As a pioneer of the landscape of the future, the curious outdoor artist Daan Roosegaarde often explores the concept of beauty. This takes shape in social themes such as clean air, clean water and clean energy. ‘I want to make people think about the future in a poetic and imaginative way by questioning things, making them look at things in a different way, and making them aware of the impact of our human presence on Earth’, he says. In his meaningful works of art, an interaction between nature and people, technology, design and engineering play a role. Examples are: Water light, about the rising sea levels, Gates of Light on the Afsluitdijk, the Smog Free Project that provides clean air in China, Windbird that generates green energy, and Space Waste Lab that devises solutions for space waste.
Jury: ‘A unique person, inspirator, inventor and pioneer. Daan Roosegaarde knows how to combine awareness, art, design and climate in insightful projects. He is the first to put that area on the map.’
Studio Tjeerd Veenhoven makes products, but in a new, special, experimental and sometimes radical way. Tjeerd designs the entire value chain, from a raw material to an often successful consumer product made from natural waste materials.
He was one the first designers who made algae textiles with AlgaeFabrics. He uses tulip petals as a natural pigment to colour products, and palm leaves for palm leather products. In the often lengthy research and design process, Tjeerd fulfils countless roles: he is an inventor, producer, designer, philosopher, activist, businessman, volunteer and bank, as he formulates it himself. For each project, he uses the value of natural residual materials with the aim of making the world more sustainable.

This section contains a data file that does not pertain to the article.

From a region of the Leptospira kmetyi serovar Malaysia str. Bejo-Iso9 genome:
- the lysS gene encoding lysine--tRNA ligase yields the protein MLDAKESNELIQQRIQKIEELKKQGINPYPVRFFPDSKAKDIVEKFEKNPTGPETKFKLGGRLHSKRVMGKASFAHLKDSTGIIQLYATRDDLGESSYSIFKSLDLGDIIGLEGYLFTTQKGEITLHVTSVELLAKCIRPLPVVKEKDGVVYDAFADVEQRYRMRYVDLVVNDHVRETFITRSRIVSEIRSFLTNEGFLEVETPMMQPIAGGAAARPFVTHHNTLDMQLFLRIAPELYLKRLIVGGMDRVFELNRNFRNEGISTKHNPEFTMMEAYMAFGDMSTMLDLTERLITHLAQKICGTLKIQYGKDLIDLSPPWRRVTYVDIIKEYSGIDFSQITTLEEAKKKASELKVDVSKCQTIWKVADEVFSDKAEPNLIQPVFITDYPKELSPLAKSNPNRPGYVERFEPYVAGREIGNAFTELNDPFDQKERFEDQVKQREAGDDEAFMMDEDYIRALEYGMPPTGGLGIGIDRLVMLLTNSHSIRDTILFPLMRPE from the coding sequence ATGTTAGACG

Jury: ‘Tjeerd Veenhoven is a forerunner in the development of materials from nature. For years he has been successfully creating new, sustainable products based on new materials. His palm leather slippers are made in Asia, where he generates employment and income for local people. At the same time, the designer offers a sustainable alternative to the current ‘one-day slippers’ used in hotels.’
Jury for the Creative Heroes Award 2019
- Chairman of the jury: Taco Schmidt, founder of Qindle
- Samira Boon, textiel architect at Studio Samira Boon
- Hans Brandt, independent consultant identity and branding
- Leonne Cuppen, owner Yksi Connect
- Kim Dingler, director Marketing & Strategy at Talpa
- Petran van Heel, Sector Banker Construction at ABN AMRO Bank
- Hedwig Heinsman, co-founder Aectual and DUS
- David Heldt, founder Connecting the Dots
- Jan Knikker, partner at MVRDV
- Gesina Roters, partner and founder at DAY creative business partners
- Mark van der Net, architect at OSCity
- Costas Papaikonomou, founder Happen® & Winkle®
- Renske Schriemer, founder DesignTop100
- Peter de Winter, publisher and editor in chief at ArchitectuurNL
- Robert van Rixtel, founder Dutch Design Daily
- Omar Munie, bag designer